Fujitsu builds accounting system for Central Bank of Myanmar
Fujitsu has built an accounting system that complies with International Financial Reporting Standards (IFRS) for the Central Bank of Myanmar.
The Japanese firm says it has systemised journal entry, including functions for automatically generating accounting entries, and all sorts of forms. These were previously done manually by bank employees.
This accounting system was built by expanding the cloud platform that was implemented for the bank under the leadership of Daiwa Institute of Research in 2012, with Fujitsu’s assistance; and by building an application environment on this cloud platform using Oracle(R) E-Business Suite, an integrated ERP package from Oracle.
Fujitsu says consultants with experience in financial accounting participated in defining the specifications; and by considering chart of accounts in collaboration with Japan International Cooperation Agency (JICA), the bank, and the International Monetary Fund (IMF), it was able to design functions that were “well-suited for actual operations”.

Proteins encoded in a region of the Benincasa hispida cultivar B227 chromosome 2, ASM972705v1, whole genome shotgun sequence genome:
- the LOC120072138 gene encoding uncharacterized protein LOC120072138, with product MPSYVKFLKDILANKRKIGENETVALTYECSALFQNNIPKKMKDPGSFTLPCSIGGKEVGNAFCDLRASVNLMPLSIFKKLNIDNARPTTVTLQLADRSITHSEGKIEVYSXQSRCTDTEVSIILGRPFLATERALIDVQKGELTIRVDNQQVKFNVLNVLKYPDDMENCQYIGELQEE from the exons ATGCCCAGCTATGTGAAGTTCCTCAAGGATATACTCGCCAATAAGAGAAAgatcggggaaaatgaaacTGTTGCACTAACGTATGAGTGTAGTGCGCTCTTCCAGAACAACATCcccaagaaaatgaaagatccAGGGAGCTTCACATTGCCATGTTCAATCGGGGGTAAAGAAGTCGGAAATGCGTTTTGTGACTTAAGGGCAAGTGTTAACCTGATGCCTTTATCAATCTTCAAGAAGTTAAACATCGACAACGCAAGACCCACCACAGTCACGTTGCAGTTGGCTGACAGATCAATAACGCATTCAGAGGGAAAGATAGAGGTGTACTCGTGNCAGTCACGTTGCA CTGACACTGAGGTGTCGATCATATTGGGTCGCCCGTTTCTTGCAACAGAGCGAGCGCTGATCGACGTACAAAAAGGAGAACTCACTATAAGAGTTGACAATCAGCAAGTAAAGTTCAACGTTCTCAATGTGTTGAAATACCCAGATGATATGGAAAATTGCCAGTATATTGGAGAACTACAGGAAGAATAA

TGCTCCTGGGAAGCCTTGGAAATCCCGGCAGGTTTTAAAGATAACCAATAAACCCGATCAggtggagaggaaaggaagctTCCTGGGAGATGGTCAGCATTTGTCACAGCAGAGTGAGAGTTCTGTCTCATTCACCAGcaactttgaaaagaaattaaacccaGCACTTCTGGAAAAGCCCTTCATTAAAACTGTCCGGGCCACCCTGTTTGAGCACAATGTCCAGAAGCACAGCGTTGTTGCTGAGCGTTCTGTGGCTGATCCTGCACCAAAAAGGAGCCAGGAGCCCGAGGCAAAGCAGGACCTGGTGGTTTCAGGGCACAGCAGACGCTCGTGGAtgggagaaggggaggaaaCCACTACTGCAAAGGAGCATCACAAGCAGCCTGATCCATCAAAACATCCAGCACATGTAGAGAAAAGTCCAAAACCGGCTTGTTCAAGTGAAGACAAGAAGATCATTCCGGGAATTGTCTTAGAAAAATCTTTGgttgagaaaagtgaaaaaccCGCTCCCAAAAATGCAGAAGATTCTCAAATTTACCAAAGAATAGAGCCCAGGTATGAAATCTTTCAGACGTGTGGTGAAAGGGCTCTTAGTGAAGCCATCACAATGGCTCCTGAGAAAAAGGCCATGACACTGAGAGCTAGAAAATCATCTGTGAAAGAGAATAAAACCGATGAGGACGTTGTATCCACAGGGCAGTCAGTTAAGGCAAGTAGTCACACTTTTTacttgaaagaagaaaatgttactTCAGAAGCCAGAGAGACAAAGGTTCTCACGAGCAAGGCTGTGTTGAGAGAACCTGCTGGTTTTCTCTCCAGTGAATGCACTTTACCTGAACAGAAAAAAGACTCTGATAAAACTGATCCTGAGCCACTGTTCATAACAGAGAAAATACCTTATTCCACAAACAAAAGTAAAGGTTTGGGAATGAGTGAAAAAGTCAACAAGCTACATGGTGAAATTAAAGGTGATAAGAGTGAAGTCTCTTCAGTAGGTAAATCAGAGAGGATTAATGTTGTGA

In addition, through co-operation with ACE Data Systems, a local systems vendor, Fujitsu is carrying out training, explaining the system’s functions in the local language, and building an organisation to promote end-user understanding of the accounting system.
In Myanmar, Fujitsu plans to expand the new accounting system to private banks, and to continue building the various maintenance systems that support it.
Modernisation of Myanmar’s banking space has been going on for a few years, with considerable help from Japan.
Last year, the Central Bank of Myanmar introduced a real-time gross settlement (RTGS) system. At that time, Winston Set Aung, the bank’s deputy governor, said the country’s first ever RTGS will help to reduce the size of the cash economy, as the system lets transfers between banks to be settled instantly.
In 2014, the bank worked with Japanese system integration company NTT Data to develop a new core banking system for the settlement of government bonds, funds and collateral management. The project was funded by the Japanese government.